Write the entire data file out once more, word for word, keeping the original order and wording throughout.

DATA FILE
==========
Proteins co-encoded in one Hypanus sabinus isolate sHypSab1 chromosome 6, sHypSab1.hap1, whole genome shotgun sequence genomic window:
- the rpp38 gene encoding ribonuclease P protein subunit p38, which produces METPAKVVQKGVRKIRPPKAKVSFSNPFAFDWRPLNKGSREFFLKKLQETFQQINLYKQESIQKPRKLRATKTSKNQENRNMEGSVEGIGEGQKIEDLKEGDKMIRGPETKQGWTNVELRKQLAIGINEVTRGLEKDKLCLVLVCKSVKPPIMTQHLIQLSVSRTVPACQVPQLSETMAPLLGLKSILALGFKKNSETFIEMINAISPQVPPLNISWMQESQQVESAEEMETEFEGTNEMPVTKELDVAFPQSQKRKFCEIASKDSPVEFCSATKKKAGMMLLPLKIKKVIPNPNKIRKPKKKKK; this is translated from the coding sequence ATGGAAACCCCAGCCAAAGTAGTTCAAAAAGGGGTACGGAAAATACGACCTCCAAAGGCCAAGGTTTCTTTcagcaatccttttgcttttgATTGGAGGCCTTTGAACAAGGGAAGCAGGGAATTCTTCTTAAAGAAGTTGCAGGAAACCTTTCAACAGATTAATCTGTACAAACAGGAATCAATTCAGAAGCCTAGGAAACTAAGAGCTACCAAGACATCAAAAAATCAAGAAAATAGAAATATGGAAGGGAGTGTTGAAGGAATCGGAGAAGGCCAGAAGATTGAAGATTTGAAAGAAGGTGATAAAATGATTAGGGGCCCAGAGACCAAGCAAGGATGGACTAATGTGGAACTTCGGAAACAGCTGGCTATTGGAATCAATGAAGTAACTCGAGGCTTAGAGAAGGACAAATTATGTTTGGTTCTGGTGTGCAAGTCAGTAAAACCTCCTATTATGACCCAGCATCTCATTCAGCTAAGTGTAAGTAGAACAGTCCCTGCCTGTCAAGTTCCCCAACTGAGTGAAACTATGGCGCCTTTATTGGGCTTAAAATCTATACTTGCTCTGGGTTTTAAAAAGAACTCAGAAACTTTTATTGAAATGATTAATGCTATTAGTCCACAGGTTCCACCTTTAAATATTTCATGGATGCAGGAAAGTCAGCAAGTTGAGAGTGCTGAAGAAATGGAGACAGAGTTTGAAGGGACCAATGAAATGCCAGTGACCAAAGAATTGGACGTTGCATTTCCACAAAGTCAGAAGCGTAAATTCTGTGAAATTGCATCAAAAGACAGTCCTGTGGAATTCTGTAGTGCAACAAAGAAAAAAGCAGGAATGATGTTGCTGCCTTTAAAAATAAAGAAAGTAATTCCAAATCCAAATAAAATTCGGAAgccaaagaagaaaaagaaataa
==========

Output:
Proteins co-encoded in one Hypanus sabinus isolate sHypSab1 chromosome 6, sHypSab1.hap1, whole genome shotgun sequence genomic window:
- the rpp38 gene encoding ribonuclease P protein subunit p38, which produces METPAKVVQKGVRKIRPPKAKVSFSNPFAFDWRPLNKGSREFFLKKLQETFQQINLYKQESIQKPRKLRATKTSKNQENRNMEGSVEGIGEGQKIEDLKEGDKMIRGPETKQGWTNVELRKQLAIGINEVTRGLEKDKLCLVLVCKSVKPPIMTQHLIQLSVSRTVPACQVPQLSETMAPLLGLKSILALGFKKNSETFIEMINAISPQVPPLNISWMQESQQVESAEEMETEFEGTNEMPVTKELDVAFPQSQKRKFCEIASKDSPVEFCSATKKKAGMMLLPLKIKKVIPNPNKIRKPKKKKK; this is translated from the coding sequence ATGGAAACCCCAGCCAAAGTAGTTCAAAAAGGGGTACGGAAAATACGACCTCCAAAGGCCAAGGTTTCTTTcagcaatccttttgcttttgATTGGAGGCCTTTGAACAAGGGAAGCAGGGAATTCTTCTTAAAGAAGTTGCAGGAAACCTTTCAACAGATTAATCTGTACAAACAGGAATCAATTCAGAAGCCTAGGAAACTAAGAGCTACCAAGACATCAAAAAATCAAGAAAATAGAAATATGGAAGGGAGTGTTGAAGGAATCGGAGAAGGCCAGAAGATTGAAGATTTGAAAGAAGGTGATAAAATGATTAGGGGCCCAGAGACCAAGCAAGGATGGACTAATGTGGAACTTCGGAAACAGCTGGCTATTGGAATCAATGAAGTAACTCGAGGCTTAGAGAAGGACAAATTATGTTTGGTTCTGGTGTGCAAGTCAGTAAAACCTCCTATTATGACCCAGCATCTCATTCAGCTAAGTGTAAGTAGAACAGTCCCTGCCTGTCAAGTTCCCCAACTGAGTGAAACTATGGCGCCTTTATTGGGCTTAAAATCTATACTTGCTCTGGGTTTTAAAAAGAACTCAGAAACTTTTATTGAAATGATTAATGCTATTAGTCCACAGGTTCCACCTTTAAATATTTCATGGATGCAGGAAAGTCAGCAAGTTGAGAGTGCTGAAGAAATGGAGACAGAGTTTGAAGGGACCAATGAAATGCCAGTGACCAAAGAATTGGACGTTGCATTTCCACAAAGTCAGAAGCGTAAATTCTGTGAAATTGCATCAAAAGACAGTCCTGTGGAATTCTGTAGTGCAACAAAGAAAAAAGCAGGAATGATGTTGCTGCCTTTAAAAATAAAGAAAGTAATTCCAAATCCAAATAAAATTCGGAAgccaaagaagaaaaagaaataa